Prior to requesting an airworthiness survey of the aircraft and its technical records, the Operator (NATR) must have completed their own inspection of the aircraft and records and satisfied themselves that they are in a position to demonstrate that each of the applicable items on this preparation document has reached a full level of compliance and when appropriate, providing documents if requested by the airworthiness surveyor. If there are any items about which you are unsure or cannot satisfy, please contact the Aircraft Registry or the assigned Surveyor in advance of the survey to discuss a possible resolution. 

Requirements for CERTIFICATE oF AIRWORTHINESS issue

The NATR will present the aircraft and it's technical records to the IOMAR Airworthiness Surveyor on a pre-arranged survey date and location. The survey is undertaken with the intention of making a recommendation for a CoA to be issued so that the aircraft may operate as soon as possible afterwards, assuming all operational requirements and approvals have been met.

For an initial survey the survey will follow the format of Registry Publication 7 Preparation Requirements for Certificate of Airworthiness (CoA) Initial Issue. To apply for an initial CoA survey please complete Form 3 Survey Application for the Initial Issue of a Certificate of Airworthiness (CoA).

A renewal survey will follow the format of Registry Publication 17 Preparation Requirements for Certificate of Airworthiness (CoA) Renewal Survey. To apply for a renewal CoA survey please complete Form 9 Survey Application for the Initial Issue of a Certificate of Airworthiness (CoA).

For a survey with no RP7 or RP17 findings, the Surveyor will submit a recommendation to the IOMAR that a standard has been achieved to issue a CoA. (Note - for initial CoA surveys IOMAR will confirm whether all registration requirements have been satisfied). At the conclusion of a satisfactory initial survey, the IOMAR will issue by email the Certificate of Airworthiness in digital format.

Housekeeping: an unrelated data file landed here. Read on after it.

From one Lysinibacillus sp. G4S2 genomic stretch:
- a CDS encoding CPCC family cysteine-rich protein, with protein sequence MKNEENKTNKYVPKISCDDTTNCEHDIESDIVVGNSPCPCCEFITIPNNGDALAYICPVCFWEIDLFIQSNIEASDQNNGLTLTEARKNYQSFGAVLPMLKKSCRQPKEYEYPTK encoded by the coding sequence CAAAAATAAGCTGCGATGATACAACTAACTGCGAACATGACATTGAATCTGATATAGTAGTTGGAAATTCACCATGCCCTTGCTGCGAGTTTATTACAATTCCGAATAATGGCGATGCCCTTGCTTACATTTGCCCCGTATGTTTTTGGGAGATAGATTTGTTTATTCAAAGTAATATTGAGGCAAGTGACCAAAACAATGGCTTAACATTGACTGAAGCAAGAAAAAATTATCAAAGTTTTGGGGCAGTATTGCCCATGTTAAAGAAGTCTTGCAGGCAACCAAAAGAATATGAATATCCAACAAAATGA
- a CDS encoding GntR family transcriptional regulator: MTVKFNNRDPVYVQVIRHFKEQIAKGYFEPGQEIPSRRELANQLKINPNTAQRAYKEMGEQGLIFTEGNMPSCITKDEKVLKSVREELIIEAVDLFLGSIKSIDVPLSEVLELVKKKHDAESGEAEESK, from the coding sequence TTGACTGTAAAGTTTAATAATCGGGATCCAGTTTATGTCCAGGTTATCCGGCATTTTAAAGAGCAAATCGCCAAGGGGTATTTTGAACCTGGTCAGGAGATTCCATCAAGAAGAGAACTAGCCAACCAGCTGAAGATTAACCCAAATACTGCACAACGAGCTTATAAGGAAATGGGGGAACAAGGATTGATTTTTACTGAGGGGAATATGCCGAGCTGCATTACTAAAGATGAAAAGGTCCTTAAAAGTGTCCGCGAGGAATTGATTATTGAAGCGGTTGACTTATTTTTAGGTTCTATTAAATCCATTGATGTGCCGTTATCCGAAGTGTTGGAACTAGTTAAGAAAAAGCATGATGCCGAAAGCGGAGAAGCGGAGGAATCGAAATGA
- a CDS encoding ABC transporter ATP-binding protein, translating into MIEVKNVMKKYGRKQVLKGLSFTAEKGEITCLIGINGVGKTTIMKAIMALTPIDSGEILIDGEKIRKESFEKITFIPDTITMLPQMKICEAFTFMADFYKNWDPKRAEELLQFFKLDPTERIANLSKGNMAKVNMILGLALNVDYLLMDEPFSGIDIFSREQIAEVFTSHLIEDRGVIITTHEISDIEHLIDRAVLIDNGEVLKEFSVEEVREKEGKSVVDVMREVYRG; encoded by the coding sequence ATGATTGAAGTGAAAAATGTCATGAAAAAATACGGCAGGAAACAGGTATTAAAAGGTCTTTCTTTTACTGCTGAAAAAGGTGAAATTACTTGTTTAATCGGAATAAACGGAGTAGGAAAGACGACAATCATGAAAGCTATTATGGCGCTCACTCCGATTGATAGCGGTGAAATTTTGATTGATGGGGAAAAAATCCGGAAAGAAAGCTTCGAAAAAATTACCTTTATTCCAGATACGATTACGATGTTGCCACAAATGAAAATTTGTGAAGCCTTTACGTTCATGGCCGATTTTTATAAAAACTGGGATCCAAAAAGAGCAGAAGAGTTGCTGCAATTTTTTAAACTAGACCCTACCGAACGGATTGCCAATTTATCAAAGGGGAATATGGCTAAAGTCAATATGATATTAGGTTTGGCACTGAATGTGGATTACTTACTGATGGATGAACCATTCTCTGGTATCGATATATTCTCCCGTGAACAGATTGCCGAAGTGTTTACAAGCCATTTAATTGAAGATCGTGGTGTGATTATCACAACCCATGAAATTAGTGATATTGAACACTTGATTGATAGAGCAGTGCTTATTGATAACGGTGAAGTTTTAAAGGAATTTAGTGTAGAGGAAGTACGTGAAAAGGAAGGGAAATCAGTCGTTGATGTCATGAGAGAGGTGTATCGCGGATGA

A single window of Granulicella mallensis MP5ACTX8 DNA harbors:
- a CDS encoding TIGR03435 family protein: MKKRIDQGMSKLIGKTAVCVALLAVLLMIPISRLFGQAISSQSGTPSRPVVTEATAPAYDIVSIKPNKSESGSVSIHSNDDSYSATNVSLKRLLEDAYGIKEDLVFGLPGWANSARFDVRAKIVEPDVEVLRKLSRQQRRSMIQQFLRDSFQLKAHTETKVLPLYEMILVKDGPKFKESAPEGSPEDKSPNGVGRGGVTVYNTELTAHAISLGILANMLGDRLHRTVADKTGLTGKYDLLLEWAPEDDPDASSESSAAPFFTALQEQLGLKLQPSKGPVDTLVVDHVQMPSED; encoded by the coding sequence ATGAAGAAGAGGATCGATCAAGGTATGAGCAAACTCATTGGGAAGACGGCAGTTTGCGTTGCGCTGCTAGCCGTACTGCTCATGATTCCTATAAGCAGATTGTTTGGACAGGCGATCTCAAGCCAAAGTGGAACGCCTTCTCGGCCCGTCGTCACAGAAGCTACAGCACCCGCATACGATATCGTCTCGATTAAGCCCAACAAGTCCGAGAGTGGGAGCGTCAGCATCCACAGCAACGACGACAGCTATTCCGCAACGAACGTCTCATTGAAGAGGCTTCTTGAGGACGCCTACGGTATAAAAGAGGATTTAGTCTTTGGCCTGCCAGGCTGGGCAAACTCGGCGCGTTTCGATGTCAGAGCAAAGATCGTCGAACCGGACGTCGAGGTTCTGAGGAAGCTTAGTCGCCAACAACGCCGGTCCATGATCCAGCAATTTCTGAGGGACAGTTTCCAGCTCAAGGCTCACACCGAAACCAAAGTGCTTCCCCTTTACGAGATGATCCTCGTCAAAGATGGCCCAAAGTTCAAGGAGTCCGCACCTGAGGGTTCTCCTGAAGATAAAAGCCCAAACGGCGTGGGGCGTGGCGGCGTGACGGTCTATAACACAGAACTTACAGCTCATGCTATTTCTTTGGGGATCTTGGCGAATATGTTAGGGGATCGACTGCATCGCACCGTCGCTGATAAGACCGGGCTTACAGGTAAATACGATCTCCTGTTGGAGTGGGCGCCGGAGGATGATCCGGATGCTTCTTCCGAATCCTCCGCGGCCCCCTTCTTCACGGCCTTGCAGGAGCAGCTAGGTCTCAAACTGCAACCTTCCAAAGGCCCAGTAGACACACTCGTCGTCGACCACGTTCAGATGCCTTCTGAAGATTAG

Generic Information

The digital certificates are rendered valid as the original documents in their digital form by IOMAR. They satisfy the on-board carriage requirements for aircraft engaged in international air navigation in accordance with Articles 29 and 31 of the Convention on International Civil Aviation as well as the requirements of Annex 7 and 8 to the same Convention.

The certificates may be carried using a portable electronic device (PED), or if the aircraft has approval, an Electronic Flight Bag (EFB)

Prior to your first flight you must have an Approved Maintenance Programme - guidance and instructions for this can be found within Registry Publication 11 Aircraft Maintenance Programme Guidance and Instructions, and is applied for by completing Form 100 Application for an Aircraft Maintenance Programme (AMP) Approval.

Upon satisfactory level of review, an Approved Maintenance Programme Certificate will be issued by the Registry.

Any subsequent changes to your Maintenance Programme must be detailed on Form 101 Change of Details of Aircraft Maintenance Programme Approval and submitted to the Registry.

The content of Form 100 / 101 and all documents cross referenced from it must be in compliance for the aircraft to be considered airworthy.

Modification and repair data provided by the Type Certificate Holder, Supplemental Type Certificate Holder or Design organisation and/or those approved under the regulations of the state of design, will be acceptable without further showing.  EASA Part 21 design data is also acceptable. 

If your modification falls outside of the groups above, then the NATR may apply for our modification approval using Form 35 Application for Approval of a Modification.